Obtaining vacant possession after death of tenants

#1
Hi all,

I’m looking for some good advice. My partner owns a flat which she has ‘let’ out to her parents (unfurnished) about 6 years ago. There is no formal agreement/tenancy in place, but they do pay a monthly rent and we have done some work on the flat – such as renovate the bathrooms. About four years ago, her sister came back from overseas to live with them for 6 months. 4 years later she is still there and she refuses to contribute to rent/bills/expenses etc.

My partners father has recently fallen critically ill and her mother is increasingly frail. With this situation, we are concerned with the future after her Mother and Father have passed.

Once both parents have passed we want to ensure that we can obtain control of the property at the earliest opportunity. We anticipate that her sister will be difficult, promise to move out but in reality just procrastinate for months, not pay any rent and think she is entitled to live there forever more! We also are thinking about selling the property so we can pay off a good chunk of our mortgage.

So the questions we have are:
i) Currently there is no formal agreement in place. Would we be in a stronger position to take posession once the parents have passed by putting a tenancy agreement in place now with the parents?
ii) Is the sister entitled to succession of the tenancy?
iii) What are the best options for obtaining possession of the property?
iv) Are there any other solutions we can employ to ensure a quick and efficient return of the property?

Greatly appreciate any suggestions/advice.

Kind regards and thanks in advance,

Mark
 

Jeffrey Shaw

Member
Staff member
#2
1. Although there is no written Letting Agreement, the payment/receipt of rent does establish an oral Letting Agreement.
2. This is a contractual periodic letting, an Assured Shorthold Tenancy governed by the Housing Act 1988.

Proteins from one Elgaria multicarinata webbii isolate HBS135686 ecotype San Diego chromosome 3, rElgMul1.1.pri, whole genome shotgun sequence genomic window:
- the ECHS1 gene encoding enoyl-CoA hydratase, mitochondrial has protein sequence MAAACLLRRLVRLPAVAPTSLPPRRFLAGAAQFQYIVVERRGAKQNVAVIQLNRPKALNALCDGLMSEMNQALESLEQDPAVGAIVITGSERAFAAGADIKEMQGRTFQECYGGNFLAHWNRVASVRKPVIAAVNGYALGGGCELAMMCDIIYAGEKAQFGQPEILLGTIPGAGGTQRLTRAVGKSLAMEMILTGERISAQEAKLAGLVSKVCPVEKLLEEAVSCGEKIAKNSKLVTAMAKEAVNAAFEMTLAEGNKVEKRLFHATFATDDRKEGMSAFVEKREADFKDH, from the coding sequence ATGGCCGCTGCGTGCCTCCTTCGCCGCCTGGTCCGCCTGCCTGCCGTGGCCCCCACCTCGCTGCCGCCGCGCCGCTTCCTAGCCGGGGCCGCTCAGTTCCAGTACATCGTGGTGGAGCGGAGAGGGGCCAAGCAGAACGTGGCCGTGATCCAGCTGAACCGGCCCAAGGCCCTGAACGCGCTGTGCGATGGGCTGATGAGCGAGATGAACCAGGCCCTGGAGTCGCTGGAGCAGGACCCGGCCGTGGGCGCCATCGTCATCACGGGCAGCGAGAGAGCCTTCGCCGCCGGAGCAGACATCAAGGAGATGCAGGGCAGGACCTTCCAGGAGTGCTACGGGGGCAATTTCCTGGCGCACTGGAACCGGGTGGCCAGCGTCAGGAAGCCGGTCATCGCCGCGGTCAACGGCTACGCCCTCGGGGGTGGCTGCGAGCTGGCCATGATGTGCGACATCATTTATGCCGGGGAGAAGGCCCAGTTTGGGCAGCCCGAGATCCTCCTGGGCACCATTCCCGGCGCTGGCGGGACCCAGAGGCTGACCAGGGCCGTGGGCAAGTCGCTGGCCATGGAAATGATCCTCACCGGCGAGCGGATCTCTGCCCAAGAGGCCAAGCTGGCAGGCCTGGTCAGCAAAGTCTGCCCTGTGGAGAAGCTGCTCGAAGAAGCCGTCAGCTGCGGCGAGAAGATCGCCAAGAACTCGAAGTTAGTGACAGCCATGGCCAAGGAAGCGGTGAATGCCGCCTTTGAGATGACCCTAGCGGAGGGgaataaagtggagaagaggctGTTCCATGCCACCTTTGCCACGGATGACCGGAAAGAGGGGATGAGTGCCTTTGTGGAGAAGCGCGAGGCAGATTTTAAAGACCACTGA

3. The tenants are the father and mother (F & M) of your partner (P), unless P explicitly- or impliedly?- allowed the sister(S) to join them in occupying.
4. So only F&M are liable- as tenants- for the rent. How could you prove that S is liable too?
5. I'd suggest that P brings the informal AST to an end "while the going's good"- by serving Notice under s.21(4)(a)- and instead grant a new written AST.
6. It could be granted to them only OR (if everyone agrees)to them + S.
7. Of course, P could simply bring the informal AST to an end by serving Notice under s.21(4)(a)- fairly unlikely, given the family relationships!
 
#4
Thanks so much for responding. One question to point 3.
3. The tenants are the father and mother (F & M) of your partner (P), unless P explicitly- or impliedly?- allowed the sister(S) to join them in occupying.
My partner didn't formally object to her S staying, indeed no one expected her not to move out, but it just went on and on. Hence would this count as allowing the S to join them in occupying?
Thanks in advance
 

Jeffrey Shaw

Member
Staff member
#5
Hard to say. If it came to a dispute in Court:
a. S would argue that P accepted her as a joint T; and
b. you'd argue that P didn't.

The point is that S has no rights- and is a squatter, from P's viewpoint- unless S can prove acceptance as a joint T.